Best-selling author Tananarive Due, along with her mother Patricia Stephens Due, exposes the ups and downs of the ongoing struggle for equal rights for African-Americans in a society that frequently subjugates them to less-than-first-class status. Mrs. Due was an activist during the turbulent Civil Rights movements of the 50's and 60's. She participated in various sit-ins and jail-ins that sprang up all over the South during the period. Such actions resulted in monumental changes that altered the Southern social landscape. The younger Tananarive, though coming from a later generation, experienced some of the same prejudices and biases as she struggled to chart a career for herself in the South. As a young teen, she witnessed the riots that erupted following the murder by police of an African-American male. Alternating between chapters, mother and daughter provide a revealing look at the South's racially divided past with the hope that such information will serve to make for a better future.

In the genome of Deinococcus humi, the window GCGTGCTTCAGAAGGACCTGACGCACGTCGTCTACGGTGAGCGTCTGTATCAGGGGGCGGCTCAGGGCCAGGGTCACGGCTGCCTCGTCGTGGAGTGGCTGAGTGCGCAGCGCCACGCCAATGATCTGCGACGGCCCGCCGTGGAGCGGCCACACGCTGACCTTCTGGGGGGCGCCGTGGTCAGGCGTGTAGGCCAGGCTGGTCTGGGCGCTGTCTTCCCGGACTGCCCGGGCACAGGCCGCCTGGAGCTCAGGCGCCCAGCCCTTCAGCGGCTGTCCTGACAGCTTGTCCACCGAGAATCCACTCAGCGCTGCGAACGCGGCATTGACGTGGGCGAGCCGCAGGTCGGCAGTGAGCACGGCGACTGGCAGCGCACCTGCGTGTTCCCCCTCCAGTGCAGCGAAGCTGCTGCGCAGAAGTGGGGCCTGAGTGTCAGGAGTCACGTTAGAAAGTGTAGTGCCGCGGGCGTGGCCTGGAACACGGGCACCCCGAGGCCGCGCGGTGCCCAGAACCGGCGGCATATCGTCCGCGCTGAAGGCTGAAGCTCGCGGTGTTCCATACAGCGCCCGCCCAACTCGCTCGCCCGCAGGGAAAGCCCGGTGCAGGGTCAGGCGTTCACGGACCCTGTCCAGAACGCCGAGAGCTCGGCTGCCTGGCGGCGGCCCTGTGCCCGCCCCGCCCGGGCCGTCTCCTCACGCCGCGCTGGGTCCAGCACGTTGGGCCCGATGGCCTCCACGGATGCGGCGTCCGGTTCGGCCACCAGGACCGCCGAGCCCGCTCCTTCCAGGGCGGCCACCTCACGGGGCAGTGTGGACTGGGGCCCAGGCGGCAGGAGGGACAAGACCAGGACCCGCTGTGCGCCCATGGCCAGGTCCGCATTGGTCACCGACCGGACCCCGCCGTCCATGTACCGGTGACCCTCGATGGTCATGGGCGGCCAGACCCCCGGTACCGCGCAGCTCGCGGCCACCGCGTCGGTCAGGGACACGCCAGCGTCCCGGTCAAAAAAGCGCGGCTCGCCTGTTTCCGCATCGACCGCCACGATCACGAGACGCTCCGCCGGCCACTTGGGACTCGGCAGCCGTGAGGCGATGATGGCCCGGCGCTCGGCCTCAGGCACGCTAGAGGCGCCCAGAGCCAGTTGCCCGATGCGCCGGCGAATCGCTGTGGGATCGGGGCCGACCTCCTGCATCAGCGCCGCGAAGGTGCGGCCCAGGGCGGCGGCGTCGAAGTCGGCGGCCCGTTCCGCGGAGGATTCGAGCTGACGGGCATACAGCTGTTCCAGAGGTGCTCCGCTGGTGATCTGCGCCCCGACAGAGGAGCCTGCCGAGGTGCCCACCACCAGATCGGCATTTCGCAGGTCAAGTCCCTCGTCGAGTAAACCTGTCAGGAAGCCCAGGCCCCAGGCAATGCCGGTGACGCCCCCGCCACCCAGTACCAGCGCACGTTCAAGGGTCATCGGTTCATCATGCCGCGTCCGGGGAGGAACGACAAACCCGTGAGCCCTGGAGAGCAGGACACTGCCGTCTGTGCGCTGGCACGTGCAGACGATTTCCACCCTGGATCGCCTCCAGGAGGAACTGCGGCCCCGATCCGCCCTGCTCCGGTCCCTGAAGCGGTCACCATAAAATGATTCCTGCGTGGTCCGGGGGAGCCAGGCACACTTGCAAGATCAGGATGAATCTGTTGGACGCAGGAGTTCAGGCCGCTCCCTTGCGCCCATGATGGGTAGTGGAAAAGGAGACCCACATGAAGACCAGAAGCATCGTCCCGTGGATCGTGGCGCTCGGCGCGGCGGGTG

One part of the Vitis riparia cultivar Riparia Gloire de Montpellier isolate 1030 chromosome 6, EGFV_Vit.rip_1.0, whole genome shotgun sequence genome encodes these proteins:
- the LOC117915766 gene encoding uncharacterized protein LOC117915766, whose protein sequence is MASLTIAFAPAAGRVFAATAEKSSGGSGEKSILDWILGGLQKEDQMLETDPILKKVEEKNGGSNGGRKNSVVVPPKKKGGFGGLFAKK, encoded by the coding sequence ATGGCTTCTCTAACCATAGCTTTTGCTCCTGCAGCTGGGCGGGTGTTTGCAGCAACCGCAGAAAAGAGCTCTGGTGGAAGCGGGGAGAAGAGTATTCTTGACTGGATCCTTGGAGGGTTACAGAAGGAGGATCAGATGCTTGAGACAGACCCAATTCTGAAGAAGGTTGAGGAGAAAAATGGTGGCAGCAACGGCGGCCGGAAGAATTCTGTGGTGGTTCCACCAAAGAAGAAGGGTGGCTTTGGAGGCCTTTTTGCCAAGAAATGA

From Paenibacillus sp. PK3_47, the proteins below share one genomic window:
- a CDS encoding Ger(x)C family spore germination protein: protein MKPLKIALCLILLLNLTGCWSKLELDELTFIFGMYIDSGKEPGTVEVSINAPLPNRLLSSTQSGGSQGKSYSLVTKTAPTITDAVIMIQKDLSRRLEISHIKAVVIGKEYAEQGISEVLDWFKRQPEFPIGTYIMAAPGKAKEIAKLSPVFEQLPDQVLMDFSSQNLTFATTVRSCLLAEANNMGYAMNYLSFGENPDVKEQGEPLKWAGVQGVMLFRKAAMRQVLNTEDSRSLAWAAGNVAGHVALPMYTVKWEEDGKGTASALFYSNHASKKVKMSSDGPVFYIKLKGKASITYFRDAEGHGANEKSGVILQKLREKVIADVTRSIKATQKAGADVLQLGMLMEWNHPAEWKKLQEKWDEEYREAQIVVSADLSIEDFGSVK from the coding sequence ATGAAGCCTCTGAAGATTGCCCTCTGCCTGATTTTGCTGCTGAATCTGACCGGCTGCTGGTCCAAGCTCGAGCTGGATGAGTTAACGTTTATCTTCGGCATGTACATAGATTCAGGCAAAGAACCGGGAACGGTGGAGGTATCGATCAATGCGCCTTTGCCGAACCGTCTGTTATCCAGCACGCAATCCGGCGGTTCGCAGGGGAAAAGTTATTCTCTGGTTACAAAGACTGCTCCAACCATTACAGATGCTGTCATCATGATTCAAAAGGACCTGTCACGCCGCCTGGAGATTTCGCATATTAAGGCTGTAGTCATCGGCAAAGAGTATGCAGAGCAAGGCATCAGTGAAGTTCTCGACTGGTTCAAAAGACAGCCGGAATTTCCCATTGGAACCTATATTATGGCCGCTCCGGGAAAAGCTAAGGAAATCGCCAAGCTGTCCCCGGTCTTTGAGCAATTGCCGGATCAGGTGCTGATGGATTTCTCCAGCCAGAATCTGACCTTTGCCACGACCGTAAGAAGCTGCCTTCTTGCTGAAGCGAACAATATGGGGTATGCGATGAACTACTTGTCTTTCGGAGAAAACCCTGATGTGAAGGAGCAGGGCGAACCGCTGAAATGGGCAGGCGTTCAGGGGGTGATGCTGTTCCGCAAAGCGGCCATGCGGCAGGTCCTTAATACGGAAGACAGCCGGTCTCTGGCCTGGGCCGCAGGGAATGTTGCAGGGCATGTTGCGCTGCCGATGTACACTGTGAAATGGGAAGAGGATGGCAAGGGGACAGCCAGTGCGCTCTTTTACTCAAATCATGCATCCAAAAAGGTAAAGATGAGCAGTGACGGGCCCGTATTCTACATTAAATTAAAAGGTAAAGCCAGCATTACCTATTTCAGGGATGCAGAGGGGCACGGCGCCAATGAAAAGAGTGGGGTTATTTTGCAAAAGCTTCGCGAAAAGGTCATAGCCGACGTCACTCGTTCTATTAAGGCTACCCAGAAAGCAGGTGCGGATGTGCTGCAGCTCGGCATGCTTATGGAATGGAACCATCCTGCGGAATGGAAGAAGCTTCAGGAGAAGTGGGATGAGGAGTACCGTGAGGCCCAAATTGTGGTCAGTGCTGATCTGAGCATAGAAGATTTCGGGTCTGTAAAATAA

This synopsis report prepared by Reginald D. Garrard